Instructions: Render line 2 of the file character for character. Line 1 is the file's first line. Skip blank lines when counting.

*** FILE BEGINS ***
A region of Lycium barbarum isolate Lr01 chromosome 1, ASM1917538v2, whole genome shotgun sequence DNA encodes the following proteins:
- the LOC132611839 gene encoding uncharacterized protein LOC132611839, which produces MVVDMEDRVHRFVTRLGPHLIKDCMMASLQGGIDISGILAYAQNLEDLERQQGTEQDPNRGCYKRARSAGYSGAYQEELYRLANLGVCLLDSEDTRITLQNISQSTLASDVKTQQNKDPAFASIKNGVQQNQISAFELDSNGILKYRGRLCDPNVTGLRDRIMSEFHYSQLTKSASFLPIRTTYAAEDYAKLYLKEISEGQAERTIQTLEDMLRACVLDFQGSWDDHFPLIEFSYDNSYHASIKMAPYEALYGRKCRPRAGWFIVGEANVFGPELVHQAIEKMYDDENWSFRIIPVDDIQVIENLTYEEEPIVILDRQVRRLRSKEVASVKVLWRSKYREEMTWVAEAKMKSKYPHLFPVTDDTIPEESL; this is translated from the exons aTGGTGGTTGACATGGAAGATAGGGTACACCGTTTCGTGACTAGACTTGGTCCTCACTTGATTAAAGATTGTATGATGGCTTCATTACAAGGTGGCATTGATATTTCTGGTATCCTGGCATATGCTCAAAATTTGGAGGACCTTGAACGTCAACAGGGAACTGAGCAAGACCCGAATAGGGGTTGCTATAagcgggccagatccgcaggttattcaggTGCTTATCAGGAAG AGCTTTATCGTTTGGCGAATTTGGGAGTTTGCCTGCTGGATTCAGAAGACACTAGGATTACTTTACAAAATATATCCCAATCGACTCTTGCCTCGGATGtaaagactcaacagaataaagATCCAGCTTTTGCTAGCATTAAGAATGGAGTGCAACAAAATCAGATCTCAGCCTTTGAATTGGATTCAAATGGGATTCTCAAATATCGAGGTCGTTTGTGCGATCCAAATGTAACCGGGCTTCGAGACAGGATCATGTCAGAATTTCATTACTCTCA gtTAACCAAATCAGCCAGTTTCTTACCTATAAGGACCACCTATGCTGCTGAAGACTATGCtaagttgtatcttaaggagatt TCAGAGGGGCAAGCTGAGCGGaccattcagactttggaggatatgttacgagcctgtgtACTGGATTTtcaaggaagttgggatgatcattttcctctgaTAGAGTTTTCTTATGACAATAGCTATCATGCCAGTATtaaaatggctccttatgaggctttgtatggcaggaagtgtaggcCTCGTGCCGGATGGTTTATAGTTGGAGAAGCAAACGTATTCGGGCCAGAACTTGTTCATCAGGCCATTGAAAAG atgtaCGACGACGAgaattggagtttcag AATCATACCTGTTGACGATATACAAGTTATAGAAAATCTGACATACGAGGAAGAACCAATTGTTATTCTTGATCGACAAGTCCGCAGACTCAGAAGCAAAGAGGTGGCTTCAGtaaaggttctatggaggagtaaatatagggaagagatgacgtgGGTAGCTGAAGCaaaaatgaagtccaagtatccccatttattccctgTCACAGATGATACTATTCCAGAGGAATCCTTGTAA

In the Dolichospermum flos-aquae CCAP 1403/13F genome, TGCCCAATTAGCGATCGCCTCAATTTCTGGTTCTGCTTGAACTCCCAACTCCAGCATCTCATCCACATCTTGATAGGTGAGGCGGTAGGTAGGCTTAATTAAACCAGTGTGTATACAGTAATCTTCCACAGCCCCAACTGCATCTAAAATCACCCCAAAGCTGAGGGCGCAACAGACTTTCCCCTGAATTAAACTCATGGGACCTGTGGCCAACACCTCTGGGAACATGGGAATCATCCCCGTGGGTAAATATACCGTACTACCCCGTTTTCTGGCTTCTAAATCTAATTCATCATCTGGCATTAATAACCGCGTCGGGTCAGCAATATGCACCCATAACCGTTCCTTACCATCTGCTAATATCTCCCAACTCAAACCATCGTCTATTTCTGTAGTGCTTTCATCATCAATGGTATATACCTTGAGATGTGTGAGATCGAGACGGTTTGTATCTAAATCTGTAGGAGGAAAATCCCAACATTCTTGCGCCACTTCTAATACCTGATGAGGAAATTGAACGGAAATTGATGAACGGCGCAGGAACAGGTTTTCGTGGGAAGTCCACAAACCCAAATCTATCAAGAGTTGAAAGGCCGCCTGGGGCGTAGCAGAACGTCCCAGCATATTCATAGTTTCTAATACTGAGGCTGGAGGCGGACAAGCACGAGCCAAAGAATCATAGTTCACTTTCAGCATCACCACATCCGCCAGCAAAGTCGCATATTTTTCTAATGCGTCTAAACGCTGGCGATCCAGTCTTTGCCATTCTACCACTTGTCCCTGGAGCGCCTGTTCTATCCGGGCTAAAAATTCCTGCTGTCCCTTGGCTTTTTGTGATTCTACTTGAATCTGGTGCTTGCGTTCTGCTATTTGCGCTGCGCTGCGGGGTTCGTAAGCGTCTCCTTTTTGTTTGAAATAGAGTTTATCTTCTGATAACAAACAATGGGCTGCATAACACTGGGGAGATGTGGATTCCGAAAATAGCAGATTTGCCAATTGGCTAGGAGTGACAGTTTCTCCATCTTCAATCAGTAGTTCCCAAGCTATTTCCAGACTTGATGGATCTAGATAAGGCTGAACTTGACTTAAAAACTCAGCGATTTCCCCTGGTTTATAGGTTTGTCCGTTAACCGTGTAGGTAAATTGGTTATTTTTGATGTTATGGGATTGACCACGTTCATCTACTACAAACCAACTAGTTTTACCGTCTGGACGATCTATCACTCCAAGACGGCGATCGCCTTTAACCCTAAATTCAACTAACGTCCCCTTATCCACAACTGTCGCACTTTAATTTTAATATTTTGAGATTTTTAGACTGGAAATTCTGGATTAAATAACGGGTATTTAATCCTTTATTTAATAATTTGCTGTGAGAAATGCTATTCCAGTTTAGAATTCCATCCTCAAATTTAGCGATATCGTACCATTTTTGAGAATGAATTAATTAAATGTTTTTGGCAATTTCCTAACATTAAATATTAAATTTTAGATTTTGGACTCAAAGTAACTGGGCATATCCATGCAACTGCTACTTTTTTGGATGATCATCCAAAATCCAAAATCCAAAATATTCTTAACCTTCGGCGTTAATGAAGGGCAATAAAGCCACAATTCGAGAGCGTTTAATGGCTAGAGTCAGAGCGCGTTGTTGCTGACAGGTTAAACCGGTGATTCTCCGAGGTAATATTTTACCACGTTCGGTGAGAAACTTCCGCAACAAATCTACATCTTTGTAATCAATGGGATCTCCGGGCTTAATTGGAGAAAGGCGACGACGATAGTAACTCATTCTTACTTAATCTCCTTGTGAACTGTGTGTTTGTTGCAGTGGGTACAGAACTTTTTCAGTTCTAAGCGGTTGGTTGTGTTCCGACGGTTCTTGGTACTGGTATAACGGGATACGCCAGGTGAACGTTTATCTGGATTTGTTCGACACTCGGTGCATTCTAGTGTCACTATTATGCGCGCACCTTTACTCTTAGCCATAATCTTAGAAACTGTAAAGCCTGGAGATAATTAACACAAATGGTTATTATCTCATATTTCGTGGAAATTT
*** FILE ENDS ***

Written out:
- the LOC132611839 gene encoding uncharacterized protein LOC132611839, which produces MVVDMEDRVHRFVTRLGPHLIKDCMMASLQGGIDISGILAYAQNLEDLERQQGTEQDPNRGCYKRARSAGYSGAYQEELYRLANLGVCLLDSEDTRITLQNISQSTLASDVKTQQNKDPAFASIKNGVQQNQISAFELDSNGILKYRGRLCDPNVTGLRDRIMSEFHYSQLTKSASFLPIRTTYAAEDYAKLYLKEISEGQAERTIQTLEDMLRACVLDFQGSWDDHFPLIEFSYDNSYHASIKMAPYEALYGRKCRPRAGWFIVGEANVFGPELVHQAIEKMYDDENWSFRIIPVDDIQVIENLTYEEEPIVILDRQVRRLRSKEVASVKVLWRSKYREEMTWVAEAKMKSKYPHLFPVTDDTIPEESL; this is translated from the exons aTGGTGGTTGACATGGAAGATAGGGTACACCGTTTCGTGACTAGACTTGGTCCTCACTTGATTAAAGATTGTATGATGGCTTCATTACAAGGTGGCATTGATATTTCTGGTATCCTGGCATATGCTCAAAATTTGGAGGACCTTGAACGTCAACAGGGAACTGAGCAAGACCCGAATAGGGGTTGCTATAagcgggccagatccgcaggttattcaggTGCTTATCAGGAAG AGCTTTATCGTTTGGCGAATTTGGGAGTTTGCCTGCTGGATTCAGAAGACACTAGGATTACTTTACAAAATATATCCCAATCGACTCTTGCCTCGGATGtaaagactcaacagaataaagATCCAGCTTTTGCTAGCATTAAGAATGGAGTGCAACAAAATCAGATCTCAGCCTTTGAATTGGATTCAAATGGGATTCTCAAATATCGAGGTCGTTTGTGCGATCCAAATGTAACCGGGCTTCGAGACAGGATCATGTCAGAATTTCATTACTCTCA gtTAACCAAATCAGCCAGTTTCTTACCTATAAGGACCACCTATGCTGCTGAAGACTATGCtaagttgtatcttaaggagatt TCAGAGGGGCAAGCTGAGCGGaccattcagactttggaggatatgttacgagcctgtgtACTGGATTTtcaaggaagttgggatgatcattttcctctgaTAGAGTTTTCTTATGACAATAGCTATCATGCCAGTATtaaaatggctccttatgaggctttgtatggcaggaagtgtaggcCTCGTGCCGGATGGTTTATAGTTGGAGAAGCAAACGTATTCGGGCCAGAACTTGTTCATCAGGCCATTGAAAAG atgtaCGACGACGAgaattggagtttcag AATCATACCTGTTGACGATATACAAGTTATAGAAAATCTGACATACGAGGAAGAACCAATTGTTATTCTTGATCGACAAGTCCGCAGACTCAGAAGCAAAGAGGTGGCTTCAGtaaaggttctatggaggagtaaatatagggaagagatgacgtgGGTAGCTGAAGCaaaaatgaagtccaagtatccccatttattccctgTCACAGATGATACTATTCCAGAGGAATCCTTGTAA